One of the primary advantages that many have had about the Internet is the idea that the voices of everyone is available to many that would otherwise be silenced. Indeed, this very post falls under that same category as does all of WordPress actually. The problem is, I will argue, is that the ones most likely to comment on an news article are in fact the ones that feel the most emotion towards the issue of the article rather than the most rational.

I bring up this issue on the back of the post by the Washington Post Ombudsman Andrew Alexander which recently wrote about the degrading, threatening, and time consuming effects on reporters trying to deal with the comments on the articles and posts they receive. His article here is a summary of the things I have seen over and over online no matter the newspapers or news organization.   Alexander explains the effects that the sheer number of obscene and hurtful comments do to reporters:

Those in public life come to expect despicable and hurtful comments. Most have developed thick hides.

But for average folks who are out of the public eye and agree to be featured in The Post, brutal online comments can be unexpected and devastating. Post reporters say increasing numbers are expressing regret they cooperated for stories that resulted in vicious anonymous attacks.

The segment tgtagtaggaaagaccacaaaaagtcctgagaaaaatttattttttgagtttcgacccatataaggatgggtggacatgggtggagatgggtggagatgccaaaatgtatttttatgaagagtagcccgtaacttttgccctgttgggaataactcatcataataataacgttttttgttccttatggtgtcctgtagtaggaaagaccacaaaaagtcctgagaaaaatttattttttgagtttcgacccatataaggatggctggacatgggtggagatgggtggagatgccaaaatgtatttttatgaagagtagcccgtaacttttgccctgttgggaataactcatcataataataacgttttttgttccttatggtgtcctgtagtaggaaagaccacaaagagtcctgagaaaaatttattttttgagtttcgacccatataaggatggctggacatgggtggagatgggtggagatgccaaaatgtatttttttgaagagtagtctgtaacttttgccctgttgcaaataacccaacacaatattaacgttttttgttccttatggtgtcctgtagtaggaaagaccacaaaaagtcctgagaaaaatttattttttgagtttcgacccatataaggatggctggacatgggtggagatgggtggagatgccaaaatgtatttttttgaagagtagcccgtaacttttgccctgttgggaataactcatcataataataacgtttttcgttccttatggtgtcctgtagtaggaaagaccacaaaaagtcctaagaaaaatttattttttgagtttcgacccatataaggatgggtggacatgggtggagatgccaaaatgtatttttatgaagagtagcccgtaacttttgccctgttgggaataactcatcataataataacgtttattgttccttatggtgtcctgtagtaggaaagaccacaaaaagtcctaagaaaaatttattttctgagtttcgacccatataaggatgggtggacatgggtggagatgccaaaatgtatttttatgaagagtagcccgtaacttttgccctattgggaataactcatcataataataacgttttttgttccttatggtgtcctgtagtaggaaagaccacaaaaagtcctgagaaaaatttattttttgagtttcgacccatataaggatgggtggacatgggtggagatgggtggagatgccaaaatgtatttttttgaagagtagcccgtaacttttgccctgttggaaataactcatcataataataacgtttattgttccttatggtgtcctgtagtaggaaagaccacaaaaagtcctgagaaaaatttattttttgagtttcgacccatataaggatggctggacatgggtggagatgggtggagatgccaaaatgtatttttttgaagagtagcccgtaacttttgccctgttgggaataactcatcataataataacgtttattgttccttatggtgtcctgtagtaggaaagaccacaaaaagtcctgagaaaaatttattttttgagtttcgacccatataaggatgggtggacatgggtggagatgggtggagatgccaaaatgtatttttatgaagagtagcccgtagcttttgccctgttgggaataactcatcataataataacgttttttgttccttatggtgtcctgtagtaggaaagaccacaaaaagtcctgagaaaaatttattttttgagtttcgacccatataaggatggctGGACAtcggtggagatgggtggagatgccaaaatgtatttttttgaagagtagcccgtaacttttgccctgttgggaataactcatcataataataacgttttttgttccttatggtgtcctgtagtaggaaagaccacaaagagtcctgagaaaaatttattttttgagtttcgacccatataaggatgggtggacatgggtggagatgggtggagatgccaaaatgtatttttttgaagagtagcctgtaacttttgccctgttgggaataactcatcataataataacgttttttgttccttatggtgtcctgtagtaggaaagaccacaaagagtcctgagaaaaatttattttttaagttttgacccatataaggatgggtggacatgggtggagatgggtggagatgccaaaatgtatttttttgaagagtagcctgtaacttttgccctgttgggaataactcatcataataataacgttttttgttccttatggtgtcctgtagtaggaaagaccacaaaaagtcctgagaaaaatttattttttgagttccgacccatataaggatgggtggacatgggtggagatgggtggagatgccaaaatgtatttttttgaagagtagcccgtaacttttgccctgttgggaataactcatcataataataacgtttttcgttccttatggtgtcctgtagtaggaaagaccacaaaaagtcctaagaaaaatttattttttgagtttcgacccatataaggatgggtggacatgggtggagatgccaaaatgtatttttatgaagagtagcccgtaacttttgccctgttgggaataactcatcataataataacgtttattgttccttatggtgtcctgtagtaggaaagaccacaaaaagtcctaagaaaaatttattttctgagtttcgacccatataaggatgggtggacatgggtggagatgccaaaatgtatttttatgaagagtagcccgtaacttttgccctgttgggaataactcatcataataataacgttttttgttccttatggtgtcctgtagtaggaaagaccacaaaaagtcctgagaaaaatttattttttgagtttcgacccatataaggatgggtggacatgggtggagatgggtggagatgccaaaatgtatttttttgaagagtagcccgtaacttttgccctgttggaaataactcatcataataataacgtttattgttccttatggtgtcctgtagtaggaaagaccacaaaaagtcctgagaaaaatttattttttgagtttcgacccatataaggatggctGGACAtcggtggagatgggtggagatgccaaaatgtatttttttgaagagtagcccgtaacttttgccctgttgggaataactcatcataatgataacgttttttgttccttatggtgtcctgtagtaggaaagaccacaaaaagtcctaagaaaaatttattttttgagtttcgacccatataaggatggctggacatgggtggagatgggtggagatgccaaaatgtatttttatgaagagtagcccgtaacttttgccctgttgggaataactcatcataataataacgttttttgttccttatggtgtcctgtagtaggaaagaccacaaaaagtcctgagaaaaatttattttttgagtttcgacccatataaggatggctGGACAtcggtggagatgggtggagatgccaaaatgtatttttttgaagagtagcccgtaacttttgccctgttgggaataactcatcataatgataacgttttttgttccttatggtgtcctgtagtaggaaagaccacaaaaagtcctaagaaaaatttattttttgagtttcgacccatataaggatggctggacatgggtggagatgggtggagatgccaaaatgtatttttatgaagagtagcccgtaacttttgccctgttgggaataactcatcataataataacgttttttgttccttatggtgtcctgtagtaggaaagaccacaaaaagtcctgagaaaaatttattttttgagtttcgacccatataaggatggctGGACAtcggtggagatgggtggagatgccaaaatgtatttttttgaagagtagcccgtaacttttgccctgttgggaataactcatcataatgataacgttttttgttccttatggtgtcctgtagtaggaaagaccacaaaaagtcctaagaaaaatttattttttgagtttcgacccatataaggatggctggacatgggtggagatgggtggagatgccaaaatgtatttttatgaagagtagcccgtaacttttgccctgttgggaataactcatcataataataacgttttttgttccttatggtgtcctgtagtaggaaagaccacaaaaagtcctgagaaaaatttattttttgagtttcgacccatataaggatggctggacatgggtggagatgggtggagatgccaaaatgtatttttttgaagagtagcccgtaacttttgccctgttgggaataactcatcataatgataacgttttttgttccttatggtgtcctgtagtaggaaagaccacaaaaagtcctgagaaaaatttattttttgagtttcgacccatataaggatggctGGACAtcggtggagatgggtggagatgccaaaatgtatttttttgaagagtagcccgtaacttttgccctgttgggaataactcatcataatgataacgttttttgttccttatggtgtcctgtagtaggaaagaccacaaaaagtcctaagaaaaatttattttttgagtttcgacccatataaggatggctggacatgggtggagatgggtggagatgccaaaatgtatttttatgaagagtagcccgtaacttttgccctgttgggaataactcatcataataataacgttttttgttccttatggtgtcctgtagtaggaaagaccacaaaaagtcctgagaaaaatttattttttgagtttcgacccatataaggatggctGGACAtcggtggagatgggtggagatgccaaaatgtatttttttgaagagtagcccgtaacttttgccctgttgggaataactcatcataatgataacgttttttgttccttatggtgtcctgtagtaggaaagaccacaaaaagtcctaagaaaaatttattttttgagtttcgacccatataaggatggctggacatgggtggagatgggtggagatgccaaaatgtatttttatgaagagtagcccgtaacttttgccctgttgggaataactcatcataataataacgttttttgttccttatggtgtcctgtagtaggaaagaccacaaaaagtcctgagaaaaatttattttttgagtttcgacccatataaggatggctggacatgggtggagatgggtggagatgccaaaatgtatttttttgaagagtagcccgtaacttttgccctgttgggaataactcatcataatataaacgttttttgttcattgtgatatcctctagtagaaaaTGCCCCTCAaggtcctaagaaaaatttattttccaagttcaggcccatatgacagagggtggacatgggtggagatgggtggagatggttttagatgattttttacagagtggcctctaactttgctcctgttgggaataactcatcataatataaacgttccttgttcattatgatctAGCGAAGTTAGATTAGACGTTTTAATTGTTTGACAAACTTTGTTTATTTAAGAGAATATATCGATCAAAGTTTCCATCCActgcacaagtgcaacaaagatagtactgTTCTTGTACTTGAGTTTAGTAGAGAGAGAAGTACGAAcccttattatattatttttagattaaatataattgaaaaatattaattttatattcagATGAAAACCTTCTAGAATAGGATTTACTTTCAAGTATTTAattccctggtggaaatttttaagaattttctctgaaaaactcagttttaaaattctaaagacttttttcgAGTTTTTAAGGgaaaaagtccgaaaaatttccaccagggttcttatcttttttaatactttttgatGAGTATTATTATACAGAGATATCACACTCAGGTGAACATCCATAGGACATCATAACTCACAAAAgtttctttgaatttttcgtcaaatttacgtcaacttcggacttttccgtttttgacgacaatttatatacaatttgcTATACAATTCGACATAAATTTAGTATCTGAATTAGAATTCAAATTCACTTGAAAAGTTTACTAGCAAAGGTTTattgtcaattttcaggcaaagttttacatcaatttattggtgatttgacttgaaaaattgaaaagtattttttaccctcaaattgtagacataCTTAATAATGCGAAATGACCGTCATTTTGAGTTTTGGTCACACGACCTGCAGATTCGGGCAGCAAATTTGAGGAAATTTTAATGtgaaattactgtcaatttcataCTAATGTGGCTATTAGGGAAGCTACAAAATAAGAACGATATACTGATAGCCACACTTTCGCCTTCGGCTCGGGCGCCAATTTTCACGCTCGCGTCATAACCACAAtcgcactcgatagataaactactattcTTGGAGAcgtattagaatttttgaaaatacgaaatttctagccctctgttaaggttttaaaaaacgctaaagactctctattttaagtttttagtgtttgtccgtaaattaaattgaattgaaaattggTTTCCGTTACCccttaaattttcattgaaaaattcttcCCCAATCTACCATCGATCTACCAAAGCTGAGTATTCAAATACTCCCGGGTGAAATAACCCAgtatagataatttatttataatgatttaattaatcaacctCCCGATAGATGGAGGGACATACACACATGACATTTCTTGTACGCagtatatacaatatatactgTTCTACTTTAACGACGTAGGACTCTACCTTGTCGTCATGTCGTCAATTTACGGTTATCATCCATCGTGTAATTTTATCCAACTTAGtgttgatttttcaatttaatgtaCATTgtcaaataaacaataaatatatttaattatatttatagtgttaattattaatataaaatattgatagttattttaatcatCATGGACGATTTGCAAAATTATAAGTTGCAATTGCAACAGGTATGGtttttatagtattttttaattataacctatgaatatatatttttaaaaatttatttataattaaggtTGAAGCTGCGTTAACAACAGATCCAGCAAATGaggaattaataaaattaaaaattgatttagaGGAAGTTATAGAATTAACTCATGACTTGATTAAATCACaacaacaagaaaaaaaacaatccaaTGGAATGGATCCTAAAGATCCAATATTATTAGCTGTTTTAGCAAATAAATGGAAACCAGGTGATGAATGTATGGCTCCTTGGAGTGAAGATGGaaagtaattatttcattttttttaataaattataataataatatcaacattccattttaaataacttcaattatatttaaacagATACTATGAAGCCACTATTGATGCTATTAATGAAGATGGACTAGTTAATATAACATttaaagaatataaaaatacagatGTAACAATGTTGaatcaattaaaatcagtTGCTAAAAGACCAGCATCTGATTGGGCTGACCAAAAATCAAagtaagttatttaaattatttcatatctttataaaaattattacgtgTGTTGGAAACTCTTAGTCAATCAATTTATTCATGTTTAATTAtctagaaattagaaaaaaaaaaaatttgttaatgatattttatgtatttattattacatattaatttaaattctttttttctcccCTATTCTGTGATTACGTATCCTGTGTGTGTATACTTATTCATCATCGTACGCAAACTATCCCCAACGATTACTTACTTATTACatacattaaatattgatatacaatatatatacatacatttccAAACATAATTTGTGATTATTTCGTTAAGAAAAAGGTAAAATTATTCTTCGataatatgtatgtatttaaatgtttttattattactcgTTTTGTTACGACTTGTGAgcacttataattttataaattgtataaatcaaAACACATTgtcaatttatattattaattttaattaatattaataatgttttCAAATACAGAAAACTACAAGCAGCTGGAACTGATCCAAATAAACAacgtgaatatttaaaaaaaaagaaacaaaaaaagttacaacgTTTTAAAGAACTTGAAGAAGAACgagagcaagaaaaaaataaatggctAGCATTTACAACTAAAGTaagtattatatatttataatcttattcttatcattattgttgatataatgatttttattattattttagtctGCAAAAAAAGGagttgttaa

The number of hateful comments that exist online has always seemed to outrank the more sane, but this indicates that this kind of input is affecting the type of news we hear.   Do you think I am exaggerating?  Turn out I am not:

Style section reporter Ellen McCarthy, who writes the Sunday “On Love” feature on couples who wed, said she spends an “inordinate amount of my time on weekends” monitoring comments. Many are so cruel they get deleted. For example, one implored a bride to take out a life insurance policy on her new husband, suggesting his obesity would soon kill him.

Several other reporters said they routinely monitor comments after their stories appear in hopes of deleting inappropriate ones before they’re spotted by news sources. They can be so venomous that religion reporter William Wan sometimes warns those he has written about to avoid looking at them once the story appears.

“They can be so venomous that religion reporter William Wan sometimes warns those he has written about to avoid looking at them once the stories appear,” is the key sentence.  Finding out your audience is significantly more virulent and vile than polls and body politics studies suggest is no fun.  And then comes the crux of the problem, what does one do about it?

Readers regularly tell me The Post’s online comment boards have become little more than cesspools of venom and twaddle. Many want an end to anonymous commenting, a step some Post staffers privately favor.

That’s not the answer.
For every noxious comment, many more are astute and stimulating.